Martha’s Vineyard’s history is a rich narrative of people and events. In a regular series, The Times has invited the Martha’s Vineyard Museum to draw on its unique cache of contemporary photos and first-person accounts to describe interesting but often unfamiliar moments in Island history called to mind sometimes, but not always, by present dates.
July fourth, 1888, marked one of Martha’s Vineyard’s most unusual Independence Days. On this date 125 years ago, more than 100 former Vineyarders from all walks of life and from far-flung corners of the country made their first united pilgrimage back to their Island birthplace. What had begun as a small club in Boston became an Island sensation when the “Sons of Martha’s Vineyard” steamed into Vineyard Haven together on board the S.S. Monohansett. Mr. C.G.M. Dunham, chairman of the club, inaugurated the celebration on the shores of Lake Tashmoo:
“On this glorious, this world renowned anniversary of American Independence you have come hither from your several places of abode to gladden your hearts and ours by a happy reunion; to refresh your memories with joyous scenes of youth; to revivify the charming imaginations of the past; to re-enforce, by another taste of the delights of early days, your courage to go forth again and do battle manfully and successfully with the harsh, the unsympathizing world.”
The festivities included a parade, speeches, fireworks and, appropriately, a “grand picnic.” Together with 1,000 of their old friends and neighbors, the Sons celebrated both the nation’s birth and the rebirth of old friendships. Most speeches focused on the unique pride Islanders shared for their home, and many others recounted the adventuresome spirit of Vineyarders around the world. The day was dedicated not only to American patriotism, but to the communal patriotism they felt towards their home island. As W.A. Morse asked in his speech, “is this not a fitting day for our return, a day itself symbolic of patriotism…?”
The Sons of Martha’s Vineyard was founded in 1887 with the goal of “fostering social enjoyment and better acquaintance” for men separated from their birthplace. The isolation of the Island led many to look for greater opportunities elsewhere. Some left to pursue their professions, such as their president, attorney Leander Butler. Many other men left instead to found a new home.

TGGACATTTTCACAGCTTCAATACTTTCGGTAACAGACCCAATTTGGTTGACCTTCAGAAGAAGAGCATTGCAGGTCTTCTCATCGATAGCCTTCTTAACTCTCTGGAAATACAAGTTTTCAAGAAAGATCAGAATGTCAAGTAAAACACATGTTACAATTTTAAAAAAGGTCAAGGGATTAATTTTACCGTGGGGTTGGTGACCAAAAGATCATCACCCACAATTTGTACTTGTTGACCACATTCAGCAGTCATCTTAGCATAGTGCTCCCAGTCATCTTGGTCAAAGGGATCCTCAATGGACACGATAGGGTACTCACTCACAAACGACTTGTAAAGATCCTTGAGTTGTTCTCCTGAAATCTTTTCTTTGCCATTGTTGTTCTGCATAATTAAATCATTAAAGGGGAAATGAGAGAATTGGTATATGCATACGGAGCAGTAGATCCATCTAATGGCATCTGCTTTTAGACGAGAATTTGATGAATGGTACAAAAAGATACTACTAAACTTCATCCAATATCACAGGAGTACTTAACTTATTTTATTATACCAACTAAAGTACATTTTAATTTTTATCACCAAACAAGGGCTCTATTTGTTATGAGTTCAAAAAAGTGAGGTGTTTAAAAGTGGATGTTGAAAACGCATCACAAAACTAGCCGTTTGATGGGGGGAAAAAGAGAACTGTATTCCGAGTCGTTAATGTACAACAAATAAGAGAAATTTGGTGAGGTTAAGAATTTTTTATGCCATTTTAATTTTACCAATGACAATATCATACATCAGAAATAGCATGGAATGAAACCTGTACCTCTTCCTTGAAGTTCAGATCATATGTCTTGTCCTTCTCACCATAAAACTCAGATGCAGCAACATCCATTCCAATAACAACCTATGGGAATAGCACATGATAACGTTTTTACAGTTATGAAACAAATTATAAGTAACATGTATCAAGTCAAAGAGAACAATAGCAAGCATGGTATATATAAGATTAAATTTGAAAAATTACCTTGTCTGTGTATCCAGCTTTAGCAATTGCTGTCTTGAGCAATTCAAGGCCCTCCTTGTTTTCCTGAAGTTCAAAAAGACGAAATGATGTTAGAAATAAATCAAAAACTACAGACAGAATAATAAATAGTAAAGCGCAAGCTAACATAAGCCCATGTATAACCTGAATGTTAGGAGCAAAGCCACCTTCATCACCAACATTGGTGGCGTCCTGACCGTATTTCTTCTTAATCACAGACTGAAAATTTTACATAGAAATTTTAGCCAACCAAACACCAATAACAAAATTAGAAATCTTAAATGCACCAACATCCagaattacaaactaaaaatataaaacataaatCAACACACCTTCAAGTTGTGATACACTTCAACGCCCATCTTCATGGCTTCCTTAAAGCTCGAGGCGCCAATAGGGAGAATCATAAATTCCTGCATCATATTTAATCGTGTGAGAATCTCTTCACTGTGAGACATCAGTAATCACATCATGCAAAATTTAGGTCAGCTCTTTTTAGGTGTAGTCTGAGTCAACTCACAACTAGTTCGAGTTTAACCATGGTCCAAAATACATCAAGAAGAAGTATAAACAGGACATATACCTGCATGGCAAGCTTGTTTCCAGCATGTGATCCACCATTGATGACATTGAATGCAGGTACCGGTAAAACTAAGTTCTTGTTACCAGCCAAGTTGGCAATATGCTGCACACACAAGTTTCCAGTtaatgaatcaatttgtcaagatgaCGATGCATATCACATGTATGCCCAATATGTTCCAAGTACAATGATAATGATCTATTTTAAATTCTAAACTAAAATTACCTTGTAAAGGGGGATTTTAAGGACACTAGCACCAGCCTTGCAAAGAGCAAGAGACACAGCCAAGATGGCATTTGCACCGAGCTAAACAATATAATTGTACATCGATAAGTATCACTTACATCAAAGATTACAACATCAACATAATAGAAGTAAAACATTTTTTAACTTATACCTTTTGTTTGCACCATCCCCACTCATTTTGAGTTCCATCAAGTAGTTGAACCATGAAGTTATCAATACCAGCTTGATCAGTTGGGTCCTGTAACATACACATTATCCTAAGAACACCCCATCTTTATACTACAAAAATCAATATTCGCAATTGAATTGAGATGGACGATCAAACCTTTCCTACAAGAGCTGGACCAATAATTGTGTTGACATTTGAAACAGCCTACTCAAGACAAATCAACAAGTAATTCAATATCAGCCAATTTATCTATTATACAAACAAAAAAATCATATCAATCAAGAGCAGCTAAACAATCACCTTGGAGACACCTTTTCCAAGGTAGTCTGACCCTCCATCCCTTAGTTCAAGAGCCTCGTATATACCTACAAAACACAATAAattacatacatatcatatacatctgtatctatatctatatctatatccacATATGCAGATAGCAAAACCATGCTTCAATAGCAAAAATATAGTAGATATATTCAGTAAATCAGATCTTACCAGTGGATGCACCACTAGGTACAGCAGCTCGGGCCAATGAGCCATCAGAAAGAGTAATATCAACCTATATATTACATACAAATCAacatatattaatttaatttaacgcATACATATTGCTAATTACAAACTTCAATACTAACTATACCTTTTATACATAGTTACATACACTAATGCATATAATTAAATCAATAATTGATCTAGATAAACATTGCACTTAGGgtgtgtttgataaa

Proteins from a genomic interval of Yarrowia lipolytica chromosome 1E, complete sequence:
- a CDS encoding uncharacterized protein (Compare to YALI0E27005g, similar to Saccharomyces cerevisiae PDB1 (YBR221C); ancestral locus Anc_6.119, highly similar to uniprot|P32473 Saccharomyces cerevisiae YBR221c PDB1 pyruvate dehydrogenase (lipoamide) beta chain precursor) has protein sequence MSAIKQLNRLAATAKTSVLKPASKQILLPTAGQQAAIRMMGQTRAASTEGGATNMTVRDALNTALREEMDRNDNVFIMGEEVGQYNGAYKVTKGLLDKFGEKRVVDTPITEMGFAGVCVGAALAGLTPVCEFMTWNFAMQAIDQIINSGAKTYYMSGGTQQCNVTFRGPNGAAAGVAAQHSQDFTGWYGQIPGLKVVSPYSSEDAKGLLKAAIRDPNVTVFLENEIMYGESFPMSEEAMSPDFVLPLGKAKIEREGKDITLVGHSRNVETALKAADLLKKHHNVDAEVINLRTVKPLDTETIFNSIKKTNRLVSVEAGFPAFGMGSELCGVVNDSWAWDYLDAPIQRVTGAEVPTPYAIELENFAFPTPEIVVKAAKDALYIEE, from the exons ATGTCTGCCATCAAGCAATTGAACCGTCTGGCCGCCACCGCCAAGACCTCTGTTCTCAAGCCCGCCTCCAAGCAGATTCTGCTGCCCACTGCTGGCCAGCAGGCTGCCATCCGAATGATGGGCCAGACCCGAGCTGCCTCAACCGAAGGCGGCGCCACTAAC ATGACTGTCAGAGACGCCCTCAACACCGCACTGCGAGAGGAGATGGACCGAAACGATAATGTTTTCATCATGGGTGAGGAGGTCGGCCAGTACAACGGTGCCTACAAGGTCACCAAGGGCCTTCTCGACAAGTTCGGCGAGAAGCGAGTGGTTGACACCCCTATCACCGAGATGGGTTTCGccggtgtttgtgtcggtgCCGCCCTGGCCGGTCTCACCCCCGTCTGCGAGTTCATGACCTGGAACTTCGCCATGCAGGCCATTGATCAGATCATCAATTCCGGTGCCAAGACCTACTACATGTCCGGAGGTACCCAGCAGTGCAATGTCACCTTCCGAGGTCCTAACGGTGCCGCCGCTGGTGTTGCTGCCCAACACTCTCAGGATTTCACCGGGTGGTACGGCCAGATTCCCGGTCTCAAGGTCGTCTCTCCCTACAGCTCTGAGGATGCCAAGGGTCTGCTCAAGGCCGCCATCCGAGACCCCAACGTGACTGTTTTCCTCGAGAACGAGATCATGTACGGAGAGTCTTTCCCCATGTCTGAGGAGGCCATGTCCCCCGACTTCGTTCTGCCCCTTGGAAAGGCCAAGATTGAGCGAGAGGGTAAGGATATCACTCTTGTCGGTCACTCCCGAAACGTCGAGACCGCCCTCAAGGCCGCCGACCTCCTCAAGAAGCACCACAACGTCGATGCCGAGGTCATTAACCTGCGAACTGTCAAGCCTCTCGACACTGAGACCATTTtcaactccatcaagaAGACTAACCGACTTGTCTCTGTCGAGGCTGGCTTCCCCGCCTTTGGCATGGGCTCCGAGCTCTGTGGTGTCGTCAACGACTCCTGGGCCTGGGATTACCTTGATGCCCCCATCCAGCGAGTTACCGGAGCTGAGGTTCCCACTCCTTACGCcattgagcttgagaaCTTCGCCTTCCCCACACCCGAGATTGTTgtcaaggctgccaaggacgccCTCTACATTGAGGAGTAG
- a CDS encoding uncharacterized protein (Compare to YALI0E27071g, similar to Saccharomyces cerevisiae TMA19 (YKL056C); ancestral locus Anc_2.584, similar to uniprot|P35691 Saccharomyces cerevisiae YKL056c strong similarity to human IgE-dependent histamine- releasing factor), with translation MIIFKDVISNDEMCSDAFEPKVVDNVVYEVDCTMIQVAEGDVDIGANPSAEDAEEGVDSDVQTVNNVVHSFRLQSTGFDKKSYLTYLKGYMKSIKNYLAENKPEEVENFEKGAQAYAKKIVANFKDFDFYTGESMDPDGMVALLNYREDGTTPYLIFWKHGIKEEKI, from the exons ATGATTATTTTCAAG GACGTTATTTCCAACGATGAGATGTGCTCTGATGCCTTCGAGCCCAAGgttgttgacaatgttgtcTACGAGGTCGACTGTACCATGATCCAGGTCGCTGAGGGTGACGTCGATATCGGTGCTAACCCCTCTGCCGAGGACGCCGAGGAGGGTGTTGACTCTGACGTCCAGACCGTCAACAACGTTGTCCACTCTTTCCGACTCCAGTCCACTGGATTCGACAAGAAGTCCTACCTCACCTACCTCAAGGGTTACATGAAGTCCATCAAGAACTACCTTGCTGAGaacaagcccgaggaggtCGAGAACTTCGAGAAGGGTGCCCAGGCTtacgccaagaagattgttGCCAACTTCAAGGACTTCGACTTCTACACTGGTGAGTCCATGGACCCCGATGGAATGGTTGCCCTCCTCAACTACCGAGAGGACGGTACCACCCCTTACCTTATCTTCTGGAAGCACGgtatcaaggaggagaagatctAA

As the reunion speakers attested, the town of “New Vineyard” in Maine was full of Island natives who hoped to start afresh. The leaders of the Sons were, for the most part, successful lawyers, but the majority of the men on the “pilgrimage” were common laborers. Sailors, carpenters, clothiers, captains, and businessmen were all represented at the gathering in Tisbury in 1888. Though most founding members of the Sons of Martha’s Vineyard lived in the Boston area, many men who joined the pilgrimage came from across the country. All the states of New England were represented at the reunion as well as New York City. Some came from as far as California.
Though this small club originally boasted only 60 members, the reception at Tashmoo seated over a thousand. Upon their arrival in Tisbury at sundown on July 3, the pilgrims were greeted by the entire town of Tisbury, thousands, holding lanterns to welcome their wandering Sons home. July fourth began with a parade down Main Street and continued in a caravan of buggies, horses, and marching bands until they reached David Smith’s Grove on Lake Tashmoo.
Charles Luce opened his speech with this small truth: “it affords me no little pleasure to say that the Vineyard people love their old home with an affection that is exceptional. In my limited travels, I have never witnessed so strong a love for home as our people show.”
This love for their Island home was often expressed as “patriotism,” literally a love of one’s father-land. For many of the speech-makers the spirit of the national holiday was revealed in the strong tie to their birthplace. Rather than the abstract idea of Independence Day, the Sons of Martha’s Vineyard made their return a return to their family, and a childhood spent on Martha’s Vineyard.
For many on this holiday the day will be spent in reunion with their friends and family seemingly reliving the spirit of the 1888 pilgrimage. Today, as it was 125 years ago, many who are born here must leave Martha’s Vineyard in search of their future elsewhere. Though the return of the Sons was over a century ago, it is still easy to find common cause with their love of home. While the Island cannot possibly meet every possible need, or accommodate every occupation, it will always hold a special place within those who hail from the Vineyard’s shores. For those merely visiting our island, Mr. Dunham’s far-seeing words speak better than any:
“And if the swelling wave of summer immigration shall extend beyond the town of Tisbury to the picturesque hills of Chilmark, and to the glorious cliffs of Gay Head, and flood even the staid and ancient village of Edgartown, let us not repine; but let us generously and philanthropically welcome the stranger to our land, willing to share with him the blessings and pleasures of our ocean home, from Katama to Gay Head, and from Pohoganot to West Chop.”
Tye Stien, a research and writing intern at the Martha’s Vineyard Museum, graduated from Skidmore College in the spring.
Visit www.mvmuseum.org for more information about upcoming programming and exhibits. The Martha’s Vineyard Museum is dedicated to furthering an interest in, experience of, and appreciation for the history and culture of the Island and its environs. The Museum is open year round. Summer hours are Monday-Saturday 10am to 5pm, and Sunday 12-5pm. Admission is free to Members; admission for non-Members is $7 for adults, $6 for seniors, $4 for children 6 to 15 and free for children under the age of 6.